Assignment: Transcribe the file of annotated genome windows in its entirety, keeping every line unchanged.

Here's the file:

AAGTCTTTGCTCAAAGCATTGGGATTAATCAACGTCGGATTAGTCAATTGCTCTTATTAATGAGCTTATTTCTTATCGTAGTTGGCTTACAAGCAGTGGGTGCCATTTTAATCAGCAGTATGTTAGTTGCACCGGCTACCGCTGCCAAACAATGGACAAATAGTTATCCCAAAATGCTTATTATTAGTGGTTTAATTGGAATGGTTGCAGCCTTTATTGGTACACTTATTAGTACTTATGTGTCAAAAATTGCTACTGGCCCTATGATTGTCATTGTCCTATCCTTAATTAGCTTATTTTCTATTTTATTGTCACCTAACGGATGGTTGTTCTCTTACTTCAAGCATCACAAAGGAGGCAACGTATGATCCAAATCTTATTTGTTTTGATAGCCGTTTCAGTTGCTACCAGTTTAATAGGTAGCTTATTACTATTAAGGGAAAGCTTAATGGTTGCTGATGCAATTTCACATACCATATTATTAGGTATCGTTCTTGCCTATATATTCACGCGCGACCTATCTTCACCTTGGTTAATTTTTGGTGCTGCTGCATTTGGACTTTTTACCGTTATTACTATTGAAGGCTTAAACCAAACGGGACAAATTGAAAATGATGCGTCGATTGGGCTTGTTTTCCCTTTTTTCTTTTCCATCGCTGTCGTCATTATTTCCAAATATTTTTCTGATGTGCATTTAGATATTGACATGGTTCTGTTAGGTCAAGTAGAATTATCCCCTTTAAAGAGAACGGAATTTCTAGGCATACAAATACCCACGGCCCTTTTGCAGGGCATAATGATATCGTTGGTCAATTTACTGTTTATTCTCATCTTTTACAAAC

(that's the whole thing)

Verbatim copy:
AAGTCTTTGCTCAAAGCATTGGGATTAATCAACGTCGGATTAGTCAATTGCTCTTATTAATGAGCTTATTTCTTATCGTAGTTGGCTTACAAGCAGTGGGTGCCATTTTAATCAGCAGTATGTTAGTTGCACCGGCTACCGCTGCCAAACAATGGACAAATAGTTATCCCAAAATGCTTATTATTAGTGGTTTAATTGGAATGGTTGCAGCCTTTATTGGTACACTTATTAGTACTTATGTGTCAAAAATTGCTACTGGCCCTATGATTGTCATTGTCCTATCCTTAATTAGCTTATTTTCTATTTTATTGTCACCTAACGGATGGTTGTTCTCTTACTTCAAGCATCACAAAGGAGGCAACGTATGATCCAAATCTTATTTGTTTTGATAGCCGTTTCAGTTGCTACCAGTTTAATAGGTAGCTTATTACTATTAAGGGAAAGCTTAATGGTTGCTGATGCAATTTCACATACCATATTATTAGGTATCGTTCTTGCCTATATATTCACGCGCGACCTATCTTCACCTTGGTTAATTTTTGGTGCTGCTGCATTTGGACTTTTTACCGTTATTACTATTGAAGGCTTAAACCAAACGGGACAAATTGAAAATGATGCGTCGATTGGGCTTGTTTTCCCTTTTTTCTTTTCCATCGCTGTCGTCATTATTTCCAAATATTTTTCTGATGTGCATTTAGATATTGACATGGTTCTGTTAGGTCAAGTAGAATTATCCCCTTTAAAGAGAACGGAATTTCTAGGCATACAAATACCCACGGCCCTTTTGCAGGGCATAATGATATCGTTGGTCAATTTACTGTTTATTCTCATCTTTTACAAAC